How to Make Empty Tomb Rolls, the Easiest Easter Treat
Empty tomb rolls will surprise and delight kids of all ages. Make them your new Easter morning tradition.
After the excitement of finding their Easter baskets and before you’ve had a chance to finish your first cup of coffee, the kids will invariably complain, “I’m hungry!” (Maybe in unison, if you’re lucky.) This year, surprise them with some fun in the kitchen and a delicious Easter treat that’s sure to become a new tradition.
What are Resurrection Rolls?
Resurrection rolls symbolize Christ and the empty tomb after he was resurrected. Kids of all ages (even your husband) will wonder where the marshmallow went after biting into one of these warm, gooey puffs. That’s your opening for a little Easter morning Sunday school—they won’t even know that you’ve tried to wedge in an educational moment because they’ll be transfixed by the comforting aroma of cinnamon that rivals any ooey-gooey cinnamon roll recipe. Follow along to learn how to make these magical puffs (and earn your Awesome Mom badge).
How to Make Resurrection Rolls
For the Rolls:
- 2 tubes (8 ounces each) refrigerated crescent rolls
- 1/4 cup sugar
- 1 teaspoon ground cinnamon
- 16 large marshmallows
- 1/4 cup butter, melted
For the Glaze:
- 1/2 cup confectioners’ sugar
- 1/2 teaspoon vanilla extract
- 2 to 3 teaspoons milk
- 1/4 cup chopped nuts
Step 1: Prepare the Dough
This might just be the trickiest part of the recipe. Separating refrigerated crescent dough into triangles can be tedious, but take your time! Gently unroll the dough then separate it into triangles along the perforations. Arrange all of the triangles on a work surface. If there are any tears in the dough, do a quick press-and-patch job to seal them up. (Don’t forget to preheat the oven to 375°.)
Step 2: Top with Marshmallows
Combine the sugar and cinnamon in a shallow bowl and add the melted butter to another shallow bowl. Dip the mallows into the butter, then roll in cinnamon-sugar and place one coated marshmallow at the wide end of each triangle of dough. I like to do this assembly line style, first coating and placing all the marshmallows before folding the dough around them so my fingers aren’t covered with cinnamon-sugar when it comes time to wrap the marshmallows.
Editor’s Tip: To speed along the dunking and coating (and for less mess), put the butter into a large sealable plastic container and the cinnamon-sugar into another large container. Add marshmallows to the butter; cover and shake. Then transfer to the cinnamon-sugar container; cover and shake. Bada-bing, bada-boom: The marshmallows are ready for placement.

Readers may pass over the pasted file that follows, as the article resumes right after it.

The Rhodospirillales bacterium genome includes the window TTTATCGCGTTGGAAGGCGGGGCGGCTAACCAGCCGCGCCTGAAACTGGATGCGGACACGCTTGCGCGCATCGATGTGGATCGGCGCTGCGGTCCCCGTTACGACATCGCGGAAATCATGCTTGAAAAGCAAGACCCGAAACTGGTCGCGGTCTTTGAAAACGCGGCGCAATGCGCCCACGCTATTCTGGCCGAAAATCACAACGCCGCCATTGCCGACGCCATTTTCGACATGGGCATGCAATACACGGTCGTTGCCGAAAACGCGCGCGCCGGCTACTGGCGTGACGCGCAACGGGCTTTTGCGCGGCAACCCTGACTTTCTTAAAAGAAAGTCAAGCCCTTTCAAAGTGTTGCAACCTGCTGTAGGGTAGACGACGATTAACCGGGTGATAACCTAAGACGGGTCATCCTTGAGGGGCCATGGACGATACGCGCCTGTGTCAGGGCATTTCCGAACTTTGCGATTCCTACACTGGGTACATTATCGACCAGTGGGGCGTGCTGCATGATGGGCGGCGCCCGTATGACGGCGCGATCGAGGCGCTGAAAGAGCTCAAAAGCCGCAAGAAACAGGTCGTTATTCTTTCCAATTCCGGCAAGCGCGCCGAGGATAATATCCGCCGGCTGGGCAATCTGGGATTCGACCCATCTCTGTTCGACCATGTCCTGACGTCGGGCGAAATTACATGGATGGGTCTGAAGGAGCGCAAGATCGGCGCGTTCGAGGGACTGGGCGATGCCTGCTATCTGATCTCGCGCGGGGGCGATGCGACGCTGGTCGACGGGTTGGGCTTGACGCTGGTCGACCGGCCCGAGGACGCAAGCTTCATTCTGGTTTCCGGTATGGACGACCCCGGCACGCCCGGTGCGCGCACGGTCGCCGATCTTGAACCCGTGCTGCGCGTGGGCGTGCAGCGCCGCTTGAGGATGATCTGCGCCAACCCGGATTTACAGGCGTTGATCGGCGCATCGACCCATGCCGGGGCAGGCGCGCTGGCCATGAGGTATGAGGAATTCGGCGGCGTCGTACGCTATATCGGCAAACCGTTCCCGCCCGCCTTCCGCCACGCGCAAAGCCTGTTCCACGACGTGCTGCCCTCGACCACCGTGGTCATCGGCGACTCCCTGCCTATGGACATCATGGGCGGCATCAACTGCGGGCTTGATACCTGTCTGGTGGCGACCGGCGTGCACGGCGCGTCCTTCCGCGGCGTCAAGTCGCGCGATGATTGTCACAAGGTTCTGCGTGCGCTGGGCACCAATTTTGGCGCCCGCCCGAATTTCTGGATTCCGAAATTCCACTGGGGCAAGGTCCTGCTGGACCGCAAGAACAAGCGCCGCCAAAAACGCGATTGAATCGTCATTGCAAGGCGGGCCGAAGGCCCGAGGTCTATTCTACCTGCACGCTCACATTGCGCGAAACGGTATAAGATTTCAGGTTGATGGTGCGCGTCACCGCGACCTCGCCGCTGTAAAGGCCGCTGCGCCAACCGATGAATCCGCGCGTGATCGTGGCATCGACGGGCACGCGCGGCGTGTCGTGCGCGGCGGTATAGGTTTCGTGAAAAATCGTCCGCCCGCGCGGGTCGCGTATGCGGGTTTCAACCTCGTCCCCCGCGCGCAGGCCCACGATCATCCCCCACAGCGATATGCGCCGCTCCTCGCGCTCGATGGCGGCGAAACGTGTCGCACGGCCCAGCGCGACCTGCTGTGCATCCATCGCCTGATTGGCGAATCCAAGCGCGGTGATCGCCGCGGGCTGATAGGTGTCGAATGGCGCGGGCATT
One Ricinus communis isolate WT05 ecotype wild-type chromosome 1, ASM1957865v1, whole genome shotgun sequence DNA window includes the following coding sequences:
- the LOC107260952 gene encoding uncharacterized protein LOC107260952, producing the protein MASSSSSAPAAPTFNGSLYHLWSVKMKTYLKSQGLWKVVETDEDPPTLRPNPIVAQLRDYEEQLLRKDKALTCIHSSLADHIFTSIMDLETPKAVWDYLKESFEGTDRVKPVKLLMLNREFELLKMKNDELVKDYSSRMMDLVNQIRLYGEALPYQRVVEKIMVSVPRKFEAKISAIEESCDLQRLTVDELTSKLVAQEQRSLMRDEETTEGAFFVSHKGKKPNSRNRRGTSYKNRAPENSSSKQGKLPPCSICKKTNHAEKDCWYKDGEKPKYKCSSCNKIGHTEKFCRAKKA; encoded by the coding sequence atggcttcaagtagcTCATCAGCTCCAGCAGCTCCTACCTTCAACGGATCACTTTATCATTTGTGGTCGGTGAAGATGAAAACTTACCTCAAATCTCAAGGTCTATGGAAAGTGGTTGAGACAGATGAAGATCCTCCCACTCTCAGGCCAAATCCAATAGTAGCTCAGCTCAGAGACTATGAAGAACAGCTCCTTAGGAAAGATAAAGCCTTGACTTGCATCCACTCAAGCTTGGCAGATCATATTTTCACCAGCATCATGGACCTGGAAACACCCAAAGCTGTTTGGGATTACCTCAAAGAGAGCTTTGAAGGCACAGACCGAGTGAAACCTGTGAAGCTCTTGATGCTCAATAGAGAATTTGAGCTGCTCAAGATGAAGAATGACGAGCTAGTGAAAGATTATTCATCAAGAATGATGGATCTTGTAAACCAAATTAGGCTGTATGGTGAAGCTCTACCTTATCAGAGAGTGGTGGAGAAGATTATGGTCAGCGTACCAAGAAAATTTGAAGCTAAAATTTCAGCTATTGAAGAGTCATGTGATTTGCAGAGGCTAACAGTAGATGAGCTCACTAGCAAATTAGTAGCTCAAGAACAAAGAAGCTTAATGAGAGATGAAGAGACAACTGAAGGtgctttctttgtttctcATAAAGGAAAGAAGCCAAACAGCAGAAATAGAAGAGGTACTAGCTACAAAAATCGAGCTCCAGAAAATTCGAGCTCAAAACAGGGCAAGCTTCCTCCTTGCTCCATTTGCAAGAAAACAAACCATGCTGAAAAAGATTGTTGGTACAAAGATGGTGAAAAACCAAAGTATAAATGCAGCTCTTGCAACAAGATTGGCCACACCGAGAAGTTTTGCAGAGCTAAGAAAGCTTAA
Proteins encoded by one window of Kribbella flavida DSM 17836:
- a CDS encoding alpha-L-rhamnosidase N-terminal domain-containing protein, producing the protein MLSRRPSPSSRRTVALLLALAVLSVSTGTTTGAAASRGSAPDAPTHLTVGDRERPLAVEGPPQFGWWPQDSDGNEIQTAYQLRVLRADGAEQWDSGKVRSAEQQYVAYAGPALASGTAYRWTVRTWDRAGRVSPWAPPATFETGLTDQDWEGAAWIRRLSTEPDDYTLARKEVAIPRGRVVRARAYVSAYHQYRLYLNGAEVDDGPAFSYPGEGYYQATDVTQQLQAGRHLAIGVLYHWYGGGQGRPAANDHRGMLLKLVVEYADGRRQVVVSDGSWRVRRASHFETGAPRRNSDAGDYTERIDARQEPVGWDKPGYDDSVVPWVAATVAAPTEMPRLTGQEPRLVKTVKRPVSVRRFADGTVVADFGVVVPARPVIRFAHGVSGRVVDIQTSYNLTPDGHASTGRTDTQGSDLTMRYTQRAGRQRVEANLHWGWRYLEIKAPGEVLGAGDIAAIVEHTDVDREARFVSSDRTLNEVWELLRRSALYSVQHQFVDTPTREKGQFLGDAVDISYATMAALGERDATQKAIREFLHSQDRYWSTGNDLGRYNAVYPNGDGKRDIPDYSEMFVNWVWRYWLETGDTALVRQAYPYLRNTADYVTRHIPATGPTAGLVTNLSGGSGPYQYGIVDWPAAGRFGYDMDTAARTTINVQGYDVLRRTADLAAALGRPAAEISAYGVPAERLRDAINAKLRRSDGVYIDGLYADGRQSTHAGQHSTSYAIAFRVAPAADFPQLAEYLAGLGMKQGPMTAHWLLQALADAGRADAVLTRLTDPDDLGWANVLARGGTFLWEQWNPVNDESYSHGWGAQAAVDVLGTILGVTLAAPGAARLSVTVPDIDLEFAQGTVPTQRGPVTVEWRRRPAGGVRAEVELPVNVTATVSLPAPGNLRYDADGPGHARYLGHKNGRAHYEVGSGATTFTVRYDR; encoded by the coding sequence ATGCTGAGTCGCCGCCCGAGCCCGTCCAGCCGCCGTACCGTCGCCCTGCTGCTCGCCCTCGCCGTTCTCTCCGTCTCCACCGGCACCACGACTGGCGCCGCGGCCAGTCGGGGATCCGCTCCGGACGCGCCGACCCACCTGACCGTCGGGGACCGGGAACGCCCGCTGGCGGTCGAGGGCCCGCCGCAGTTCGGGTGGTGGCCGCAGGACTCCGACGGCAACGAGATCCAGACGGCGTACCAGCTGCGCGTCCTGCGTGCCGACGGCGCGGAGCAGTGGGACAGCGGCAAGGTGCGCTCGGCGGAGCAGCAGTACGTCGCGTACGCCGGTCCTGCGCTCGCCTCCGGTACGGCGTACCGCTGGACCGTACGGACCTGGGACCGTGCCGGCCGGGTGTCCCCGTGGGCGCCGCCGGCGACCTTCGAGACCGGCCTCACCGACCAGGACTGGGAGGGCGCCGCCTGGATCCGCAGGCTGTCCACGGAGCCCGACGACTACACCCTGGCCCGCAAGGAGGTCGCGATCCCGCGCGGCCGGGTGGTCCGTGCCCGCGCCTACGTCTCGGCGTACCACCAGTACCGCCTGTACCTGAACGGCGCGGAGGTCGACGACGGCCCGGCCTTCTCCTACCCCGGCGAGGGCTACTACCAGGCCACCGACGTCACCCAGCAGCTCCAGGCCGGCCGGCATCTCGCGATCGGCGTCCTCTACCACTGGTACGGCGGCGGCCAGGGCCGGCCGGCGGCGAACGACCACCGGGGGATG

Step 3: Wrap and Roll
Fold the corners of dough over the marshmallow and roll up. You might need to stretch and pat the dough as you wrap it around each mallow. Pinch the seems to seal them tightly. Dip the bottoms in butter and place, buttered side down, into ungreased regular-sized muffin cups (I make the the area with the most seams the “bottom”). This is one of those unfortunate recipes that uses one muffin pan plus one partial muffin pan. If you want to use 2 full pans, increase the recipe by 50% (use one more tube of dough).
Editor’s Tip: Some people like to to fill empty muffin cups with water to promote even baking; that’s more important if you’re making deliciously tender muffins, but still not essential. In this case, the crescent dough is pretty fool-proof, so I’d skip the water. The risk of sloshing water into a dough-filled muffin cup isn’t worth any small benefit.
Step 4: Make Magic
Pop them in the oven for 10-15 minutes. You’re looking for a golden brown color and when the rolls pull away from the pans just slightly. While baking, the marshmallows will puff and melt, making the inside of the rolls a little ooey, a little gooey and a lot delicious. They’ll also disappear. (Hence the name…you get it, right?) Immediately remove them from the pans to a wire rack.
Editor’s Tip: Since there are 2 pans, it’s a smart idea to rotate them from top to bottom and front to back during baking. I like to wait until just after halfway, when the dough has had a chance to set up and are less likely to deflate from the movement.
Step 5: Glaze ’em
Combine the confectioners’ sugar and vanilla plus enough milk to make the glaze thin enough to drizzle (almond extract would taste great, too, but use just 1/4 teaspoon). I like to use a small whisk for mixing to make sure there are no lumps, but you can use a spoon, too. A whisk also works great as a drizzling tool. Sprinkle with nuts (try chopped walnuts or pecans) and serve them while they’re still warm.
Kids love eating these cinnamon treats as much as they like making them. Their little hands will make quick work of all the dipping, dunking and rolling. Serve them as an early morning treat or add them to your Easter brunch buffet. Either way, they’ll love the sweet cinnamon flavor of these empty tomb rolls, and guests will never know there was once a marshmallow inside!